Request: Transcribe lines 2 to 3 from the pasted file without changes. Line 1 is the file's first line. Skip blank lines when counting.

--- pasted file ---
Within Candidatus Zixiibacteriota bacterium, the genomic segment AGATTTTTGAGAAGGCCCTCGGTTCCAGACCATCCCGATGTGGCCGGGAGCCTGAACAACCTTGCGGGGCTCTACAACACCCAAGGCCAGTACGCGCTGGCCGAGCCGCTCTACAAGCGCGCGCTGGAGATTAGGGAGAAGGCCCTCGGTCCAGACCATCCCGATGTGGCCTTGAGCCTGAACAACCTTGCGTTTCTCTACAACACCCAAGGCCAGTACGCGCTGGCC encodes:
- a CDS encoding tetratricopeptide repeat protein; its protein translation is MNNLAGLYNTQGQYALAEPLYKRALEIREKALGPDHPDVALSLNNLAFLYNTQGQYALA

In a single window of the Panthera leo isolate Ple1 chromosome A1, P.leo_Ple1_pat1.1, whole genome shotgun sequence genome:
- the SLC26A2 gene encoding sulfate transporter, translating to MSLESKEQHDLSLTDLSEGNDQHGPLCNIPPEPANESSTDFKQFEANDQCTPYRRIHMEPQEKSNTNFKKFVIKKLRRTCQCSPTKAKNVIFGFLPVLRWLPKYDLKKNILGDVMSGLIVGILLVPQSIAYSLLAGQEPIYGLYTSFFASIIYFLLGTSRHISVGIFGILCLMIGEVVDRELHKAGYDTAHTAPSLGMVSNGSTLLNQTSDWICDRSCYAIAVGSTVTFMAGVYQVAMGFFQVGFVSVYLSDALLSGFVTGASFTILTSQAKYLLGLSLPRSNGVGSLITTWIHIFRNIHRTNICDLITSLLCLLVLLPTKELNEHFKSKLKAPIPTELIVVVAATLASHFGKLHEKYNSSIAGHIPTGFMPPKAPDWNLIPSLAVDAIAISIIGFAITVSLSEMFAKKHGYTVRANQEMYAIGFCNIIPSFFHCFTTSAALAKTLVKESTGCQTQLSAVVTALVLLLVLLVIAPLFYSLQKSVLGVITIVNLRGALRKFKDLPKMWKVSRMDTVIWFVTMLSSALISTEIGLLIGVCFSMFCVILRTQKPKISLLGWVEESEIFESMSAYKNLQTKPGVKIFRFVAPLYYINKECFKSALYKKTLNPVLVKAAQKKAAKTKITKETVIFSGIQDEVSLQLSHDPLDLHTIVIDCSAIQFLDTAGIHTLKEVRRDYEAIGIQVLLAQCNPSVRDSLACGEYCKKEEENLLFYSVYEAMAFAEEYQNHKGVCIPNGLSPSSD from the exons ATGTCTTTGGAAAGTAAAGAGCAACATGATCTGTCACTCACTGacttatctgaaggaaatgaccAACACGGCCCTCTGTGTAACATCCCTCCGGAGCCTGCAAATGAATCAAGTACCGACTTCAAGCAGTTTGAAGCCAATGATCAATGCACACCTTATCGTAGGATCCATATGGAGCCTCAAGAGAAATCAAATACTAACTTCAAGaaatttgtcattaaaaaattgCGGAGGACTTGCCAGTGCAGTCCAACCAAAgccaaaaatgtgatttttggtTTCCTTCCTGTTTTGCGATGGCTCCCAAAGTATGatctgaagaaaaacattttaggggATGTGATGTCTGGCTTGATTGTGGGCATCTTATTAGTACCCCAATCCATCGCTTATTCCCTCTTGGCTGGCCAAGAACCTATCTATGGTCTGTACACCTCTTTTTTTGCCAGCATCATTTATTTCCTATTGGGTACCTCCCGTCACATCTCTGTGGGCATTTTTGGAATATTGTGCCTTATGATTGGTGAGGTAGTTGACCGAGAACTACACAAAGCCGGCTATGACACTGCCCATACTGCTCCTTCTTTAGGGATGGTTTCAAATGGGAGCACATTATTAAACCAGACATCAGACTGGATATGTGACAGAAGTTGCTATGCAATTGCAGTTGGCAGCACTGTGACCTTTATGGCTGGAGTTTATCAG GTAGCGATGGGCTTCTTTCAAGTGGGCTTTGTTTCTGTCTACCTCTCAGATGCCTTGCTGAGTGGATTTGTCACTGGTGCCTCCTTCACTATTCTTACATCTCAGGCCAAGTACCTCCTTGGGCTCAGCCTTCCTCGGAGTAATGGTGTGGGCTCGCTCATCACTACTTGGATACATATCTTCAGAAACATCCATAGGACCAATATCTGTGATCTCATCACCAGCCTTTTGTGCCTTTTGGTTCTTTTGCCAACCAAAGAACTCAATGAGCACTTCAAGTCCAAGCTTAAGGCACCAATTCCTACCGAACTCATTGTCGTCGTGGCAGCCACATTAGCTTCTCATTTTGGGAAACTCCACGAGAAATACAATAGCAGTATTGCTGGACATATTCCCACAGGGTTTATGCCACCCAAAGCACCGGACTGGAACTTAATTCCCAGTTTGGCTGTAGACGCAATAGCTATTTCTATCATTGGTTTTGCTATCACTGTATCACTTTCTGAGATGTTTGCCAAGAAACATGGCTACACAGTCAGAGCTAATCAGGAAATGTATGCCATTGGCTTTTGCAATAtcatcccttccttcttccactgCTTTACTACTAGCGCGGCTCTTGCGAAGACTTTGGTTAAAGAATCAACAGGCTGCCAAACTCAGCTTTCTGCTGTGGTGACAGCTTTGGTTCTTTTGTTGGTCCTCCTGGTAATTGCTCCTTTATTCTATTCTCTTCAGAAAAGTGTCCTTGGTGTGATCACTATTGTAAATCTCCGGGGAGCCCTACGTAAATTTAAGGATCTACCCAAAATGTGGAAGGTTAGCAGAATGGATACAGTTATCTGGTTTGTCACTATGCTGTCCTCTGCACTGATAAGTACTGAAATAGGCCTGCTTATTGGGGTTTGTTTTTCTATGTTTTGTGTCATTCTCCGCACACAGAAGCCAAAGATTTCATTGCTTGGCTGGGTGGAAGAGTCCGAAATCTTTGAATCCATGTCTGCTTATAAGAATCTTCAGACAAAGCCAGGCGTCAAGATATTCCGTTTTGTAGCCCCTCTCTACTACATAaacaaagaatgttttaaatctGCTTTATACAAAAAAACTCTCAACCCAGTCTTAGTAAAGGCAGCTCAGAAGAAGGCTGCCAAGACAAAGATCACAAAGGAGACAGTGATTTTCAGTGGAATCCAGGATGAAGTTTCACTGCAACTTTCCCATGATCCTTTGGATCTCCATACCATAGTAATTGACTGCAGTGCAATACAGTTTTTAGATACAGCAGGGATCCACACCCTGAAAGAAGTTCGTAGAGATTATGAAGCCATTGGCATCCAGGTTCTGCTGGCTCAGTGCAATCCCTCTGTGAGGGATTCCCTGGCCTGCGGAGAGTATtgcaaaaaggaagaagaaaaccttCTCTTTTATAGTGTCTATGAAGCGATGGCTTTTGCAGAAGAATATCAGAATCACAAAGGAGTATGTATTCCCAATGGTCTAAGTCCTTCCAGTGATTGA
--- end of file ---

- a CDS encoding tetratricopeptide repeat protein; its protein translation is MNNLAGLYNTQGQYALAEPLYKRALEIREKALGPDHPDVALSLNNLAFLYNTQGQYALA

In a single window of the Panthera leo isolate Ple1 chromosome A1, P.leo_Ple1_pat1.1, whole genome shotgun sequence genome: